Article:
Being a contrary bunch, the stream of 'band plays inauguration bash' stories we published this morning got us thinking: is there any musician on the planet who isn't prepared to endorse Barack Obama's new regime?
The reasons for such liberal consensus are obvious. Rock'n'roll's roots as an outsider discourse means that the soul shrinks from the idea of a right-wing musician. And that's precisely as it should be.
Yet Obama is now, unquestionably, a figure of state authority, inaugurated with all the elaborate pomp and vast expense of a medieval coronation (come on, admit you were just a little weirded out by the syrupy, edge-of-tears Holy Joe-isms of Rev. Rick Warren's invocation).
Which leaves us with an unprecedented situation: the Commander-In-Chief has the unswerving support of musicians worldwide, his qualities trumpeted by dissenters-by-nature ranging from Thom Yorke to Mike D.
Or does he? They might be keeping quiet right now, but – like the scurrying bugs that disperse when you lift up a heavy plant-pot - Republican rockers do still exist. Like these guys...
1. Ted Nugent
The gun totin', deer-shootin', gay-marriage-opposin' rocker, whose books include 'Kill It And Grill It' and 'God, Guns And Rock'n'Roll' (yet who once shat in his pants before a physical exam in a bid to dodge the Vietnam draft), seriously considered running against Barack Obama in the 2004 Illinois Senate Race. So if things had panned out differently, we might be looking at President Nugent right now. Er, at a stretch.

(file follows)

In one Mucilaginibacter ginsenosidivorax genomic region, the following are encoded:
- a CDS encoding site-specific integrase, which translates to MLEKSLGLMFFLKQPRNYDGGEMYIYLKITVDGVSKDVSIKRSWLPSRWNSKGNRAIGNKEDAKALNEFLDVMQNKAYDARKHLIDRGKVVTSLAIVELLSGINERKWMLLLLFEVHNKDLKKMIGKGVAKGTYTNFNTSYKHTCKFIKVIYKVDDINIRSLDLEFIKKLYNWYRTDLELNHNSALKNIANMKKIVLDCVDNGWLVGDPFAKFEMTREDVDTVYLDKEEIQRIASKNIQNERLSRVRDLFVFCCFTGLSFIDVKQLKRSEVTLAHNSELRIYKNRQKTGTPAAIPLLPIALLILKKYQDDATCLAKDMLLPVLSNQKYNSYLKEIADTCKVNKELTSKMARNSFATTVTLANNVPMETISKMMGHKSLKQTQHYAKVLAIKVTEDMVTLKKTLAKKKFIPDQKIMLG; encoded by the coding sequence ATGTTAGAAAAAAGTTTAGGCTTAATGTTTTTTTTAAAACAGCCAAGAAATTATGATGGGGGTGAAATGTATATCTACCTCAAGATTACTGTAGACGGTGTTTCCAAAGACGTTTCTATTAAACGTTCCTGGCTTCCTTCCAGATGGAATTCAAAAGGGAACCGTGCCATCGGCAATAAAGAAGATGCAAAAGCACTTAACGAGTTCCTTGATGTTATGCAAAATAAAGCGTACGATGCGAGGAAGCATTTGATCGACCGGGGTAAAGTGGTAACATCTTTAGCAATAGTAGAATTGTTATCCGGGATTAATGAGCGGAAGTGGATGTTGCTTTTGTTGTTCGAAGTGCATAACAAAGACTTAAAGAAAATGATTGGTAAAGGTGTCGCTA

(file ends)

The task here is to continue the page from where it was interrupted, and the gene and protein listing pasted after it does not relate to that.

2. Johnny Ramone
"God bless President Bush, and God bless America," declared the Ramones guitarist at the band's induction into the Rock And Roll Hall Of Fame in 2002, drawing the world's least emphatic applause.
3. Alice Cooper
In 2004 the shock rocker, real name Vincent Furnier, took a break from Guillotining puppies (or something) to denounce supporters of Democrat presidential candidate John Kerry as "treasonous morons". Four years later he described Sarah Palin as a "breath of fresh air", which makes you wonder what kind of fetid swamp he lives in.
4. Brandon Flowers
An off-hand remark about being "sympathetic to George Bush" led to "Mr Rightside" jibes - but in fairness the Killer's slipperiness in regard to politics is surely more to do with a careerist desire to be all things to all people rather than a deeply-held, guns-babies-and-jesus conservatism.
5. Joe Perry
"I've been a hardcore Republican my whole life," the Aerosmith guitarist told the 'Boston Herald' in 2008, pledging his support for John McCain. Lest we forget, 53% of American males actually voted Republican in the 2008 presidential election. At least some of them had to be musicians.